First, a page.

Aldous Huxley (1894-1963)
Theodore Gumbril is tired of being a teacher in the English public school by which he’s employed. Sitting in the cathedral, listening to the Headmaster drone on, he’s only conscious of the hard bench he’s occupying. A sort of epiphany happens to him as he becomes aware that what church attenders really need are trousers with inflatable pads to sit on so that they’re more comfortable. The pants could be deflated under ordinary circumstances, but could be blown up during long, tedious sermons. So he immediately quits his job and moves to London to organize the start-up of his new company.
The first person he meets with is Bojanus, a tailor formerly in service to the Gumbrils, father and son. They reach an understanding as to the shape and size of the new trousers; Gumbril pays him a bit in advance and Bojanus gets to work. Meanwhile, Theodore visits his father in his “rachitic house”, an old four-story edifice decaying at a steady rate, but home to the elder Gumbril’s architectural models, featuring a reworked London and various Italian creations close to his heart. A flock of starlings inhabiting a nearby tree occupies a large portion of his time. Their comings and goings en masse, and their conversations, he finds fascinating. The flock will be silent for a long time, then burst out chattering to each other all at once, and then suddenly fall into silence again. Somehow, Mr. Gumbril believes, they must be telepathic.
Theodore visits with some of his friends at a local cafe. Shearwater is a biological researcher, fully occupied in his work to the total disregard of his wife. Lypiatt is a painter of the grandiose sort, almost a precursor of Gulley Jimson, in Joyce Carey’s “The Horse’s Mouth”, except not as good and more of the arm-waving type. Coleman is an aggressive negativist, forever riotously contemptuous and amused at ordinary human activities to the point of self-mutilation. Mercaptan (in addition to being the chemical added to natural gas to make it detectable), is an effete columnist with super-refined tastes and an acid-dipped pen. Myra Viveash is a belle-about-town, bored with the continual round of dancing, drinking and theater-going, and hoping for something exciting to occur in her life. Mr. Boldero, an advertising expert, who, in the course of developing a plan for putting Gumbril’s pants up in neon lights, gets thrown down the stairs by Lypiatt because of his mindless offensive and insulting proposals. These characters, plus some others who are barely mentioned (Piers Cotton, for example, who is only mentioned twice), are the central figures of the book. They spend their time sleeping with each other, imbibing strange liquors, and wasting time while participating in destructive and un-helpful activities that penultimately bore them and finally awaken a couple of them. Lypiatt comes to understand that he’s a bad painter; Shearwater realizes he has ignored his wife and lost her to others; Mercaptan becomes locked into his own birdcage without realizing it; and Gumbril never quite understands what life is, in his weak pursuit of his silly project, but at the end finds some sort of connection with Viveash, when they spend time together and decide to tour the continent.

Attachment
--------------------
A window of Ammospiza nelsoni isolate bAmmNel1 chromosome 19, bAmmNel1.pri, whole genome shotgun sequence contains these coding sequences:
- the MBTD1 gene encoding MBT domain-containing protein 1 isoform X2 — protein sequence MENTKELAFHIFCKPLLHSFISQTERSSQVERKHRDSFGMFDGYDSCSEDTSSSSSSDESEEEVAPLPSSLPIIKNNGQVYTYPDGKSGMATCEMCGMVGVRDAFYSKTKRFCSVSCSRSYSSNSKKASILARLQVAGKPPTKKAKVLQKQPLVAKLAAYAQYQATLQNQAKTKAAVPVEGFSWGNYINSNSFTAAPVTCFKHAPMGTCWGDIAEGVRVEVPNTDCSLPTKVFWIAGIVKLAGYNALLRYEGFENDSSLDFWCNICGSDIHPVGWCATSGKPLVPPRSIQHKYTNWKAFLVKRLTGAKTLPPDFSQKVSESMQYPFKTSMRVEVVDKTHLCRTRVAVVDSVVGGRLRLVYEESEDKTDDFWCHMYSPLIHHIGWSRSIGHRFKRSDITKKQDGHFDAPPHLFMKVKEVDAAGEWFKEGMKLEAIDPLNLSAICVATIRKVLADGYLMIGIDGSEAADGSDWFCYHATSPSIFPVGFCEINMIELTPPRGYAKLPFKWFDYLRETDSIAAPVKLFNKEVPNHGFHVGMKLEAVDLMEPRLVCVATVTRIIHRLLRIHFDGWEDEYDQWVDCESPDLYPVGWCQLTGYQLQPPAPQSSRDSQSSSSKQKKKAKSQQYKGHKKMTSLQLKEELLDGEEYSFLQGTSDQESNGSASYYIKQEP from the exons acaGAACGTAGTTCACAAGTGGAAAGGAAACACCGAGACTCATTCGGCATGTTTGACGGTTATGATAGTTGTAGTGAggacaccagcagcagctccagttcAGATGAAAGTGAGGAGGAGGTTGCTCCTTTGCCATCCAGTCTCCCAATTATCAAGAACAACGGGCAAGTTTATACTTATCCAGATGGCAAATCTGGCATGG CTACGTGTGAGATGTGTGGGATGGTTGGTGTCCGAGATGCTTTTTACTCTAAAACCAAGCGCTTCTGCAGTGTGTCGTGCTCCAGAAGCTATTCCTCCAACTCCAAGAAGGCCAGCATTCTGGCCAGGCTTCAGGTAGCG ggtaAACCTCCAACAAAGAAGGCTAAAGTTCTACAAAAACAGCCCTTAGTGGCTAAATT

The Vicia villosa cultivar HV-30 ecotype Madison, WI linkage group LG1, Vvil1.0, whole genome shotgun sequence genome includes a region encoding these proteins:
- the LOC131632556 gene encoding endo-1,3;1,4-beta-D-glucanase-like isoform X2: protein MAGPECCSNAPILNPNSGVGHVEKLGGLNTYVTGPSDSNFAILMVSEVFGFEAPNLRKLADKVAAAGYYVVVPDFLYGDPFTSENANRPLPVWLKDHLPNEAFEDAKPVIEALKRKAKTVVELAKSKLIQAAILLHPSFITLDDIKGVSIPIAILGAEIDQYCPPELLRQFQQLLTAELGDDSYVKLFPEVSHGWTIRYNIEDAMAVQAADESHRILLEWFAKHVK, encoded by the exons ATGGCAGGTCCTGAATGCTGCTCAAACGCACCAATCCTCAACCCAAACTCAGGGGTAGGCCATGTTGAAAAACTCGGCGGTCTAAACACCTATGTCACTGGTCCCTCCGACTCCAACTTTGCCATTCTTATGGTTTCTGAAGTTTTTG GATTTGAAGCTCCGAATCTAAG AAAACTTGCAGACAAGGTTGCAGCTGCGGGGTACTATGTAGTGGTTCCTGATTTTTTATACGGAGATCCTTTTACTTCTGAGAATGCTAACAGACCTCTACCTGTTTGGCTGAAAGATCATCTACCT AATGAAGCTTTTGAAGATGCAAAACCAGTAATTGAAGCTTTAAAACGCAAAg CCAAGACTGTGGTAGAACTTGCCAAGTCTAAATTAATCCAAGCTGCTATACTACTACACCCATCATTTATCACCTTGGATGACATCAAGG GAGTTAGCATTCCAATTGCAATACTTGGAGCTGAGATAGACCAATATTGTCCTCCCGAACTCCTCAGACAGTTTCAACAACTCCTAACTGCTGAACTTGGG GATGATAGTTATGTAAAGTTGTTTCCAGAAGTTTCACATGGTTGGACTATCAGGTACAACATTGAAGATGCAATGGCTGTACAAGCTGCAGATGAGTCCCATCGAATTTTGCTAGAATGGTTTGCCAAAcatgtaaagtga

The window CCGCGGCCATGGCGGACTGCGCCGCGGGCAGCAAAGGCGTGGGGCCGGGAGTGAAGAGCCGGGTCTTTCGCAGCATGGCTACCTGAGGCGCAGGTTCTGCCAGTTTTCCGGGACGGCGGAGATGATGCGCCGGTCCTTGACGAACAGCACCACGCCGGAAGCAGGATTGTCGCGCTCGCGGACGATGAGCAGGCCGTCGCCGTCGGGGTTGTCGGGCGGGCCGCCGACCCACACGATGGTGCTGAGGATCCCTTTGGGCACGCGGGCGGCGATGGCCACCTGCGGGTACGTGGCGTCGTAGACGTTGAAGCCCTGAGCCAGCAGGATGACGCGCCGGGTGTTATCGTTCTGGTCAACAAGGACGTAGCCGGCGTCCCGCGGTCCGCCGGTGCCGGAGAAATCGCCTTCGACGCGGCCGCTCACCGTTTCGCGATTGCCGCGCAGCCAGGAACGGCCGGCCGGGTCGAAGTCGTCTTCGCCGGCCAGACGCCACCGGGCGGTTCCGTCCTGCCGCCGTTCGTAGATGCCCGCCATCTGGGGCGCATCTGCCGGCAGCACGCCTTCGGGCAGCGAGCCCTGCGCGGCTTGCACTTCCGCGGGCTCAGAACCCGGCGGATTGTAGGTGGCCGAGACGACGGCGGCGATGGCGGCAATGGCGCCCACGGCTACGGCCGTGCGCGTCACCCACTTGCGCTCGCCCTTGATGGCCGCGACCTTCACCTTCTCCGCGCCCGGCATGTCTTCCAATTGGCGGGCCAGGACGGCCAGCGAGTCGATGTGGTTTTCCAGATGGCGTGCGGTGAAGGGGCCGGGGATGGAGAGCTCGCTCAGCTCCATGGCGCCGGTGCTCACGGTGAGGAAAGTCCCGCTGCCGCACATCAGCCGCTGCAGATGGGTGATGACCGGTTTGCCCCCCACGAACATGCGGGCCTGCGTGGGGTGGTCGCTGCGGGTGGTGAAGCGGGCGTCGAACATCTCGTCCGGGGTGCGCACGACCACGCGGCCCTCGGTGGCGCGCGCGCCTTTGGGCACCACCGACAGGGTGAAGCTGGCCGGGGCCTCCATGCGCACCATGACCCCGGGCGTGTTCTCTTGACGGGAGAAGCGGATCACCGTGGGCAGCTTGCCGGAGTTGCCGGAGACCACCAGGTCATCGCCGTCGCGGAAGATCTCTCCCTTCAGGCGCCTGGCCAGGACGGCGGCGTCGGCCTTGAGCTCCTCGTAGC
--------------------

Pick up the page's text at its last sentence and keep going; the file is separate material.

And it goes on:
I should mention Emily, a young girl Gumbril falls in love with, but inadvertently leaves in the lurch, being caught up in following Viveash around, visiting restaurants, saloons, friends, and theaters instead of catching a train to meet her in the country.
This book was described as “humorous and comic”, but either the definitions of those qualities have changed a lot in the intervening years (it was written in 1922), or it totally misfired. I suppose it was intended to be representation of the “lost generation” which was written about by many authors: Hemingway, Fitzgerald, Mansfield, to name a few… Huxley was interested, i believe, in finding the answers to some questions which many of us have pondered: what does life mean, how does one lead a meaningful existence, is there another level of consciousness, what does it all mean…? Many of these quandaries appeared in his subsequent works in different forms: science fiction, social dramas, individual struggles of different sorts… And i think his final work, “The Doors of Perception” was his attempt to provide final answers to them in one way or another. The latter work was undertaken after Huxley’s thorough investigation into the qualities and effects of various drugs, however, and although his conclusions might be illuminating, they are in no way verifiable or even communicable. I haven’t read “Doors” lately, although i did many years ago, but i don’t recall any memorable or mind altering revelations from the experience.
Anyway, “Antic” was not so much a book as a disorganized collection of anecdotes, tending to point toward what Huxley was thinking about, but not very enlightening in so far as leading into any kind of awareness or expanded understanding on the part of the reader is concerned.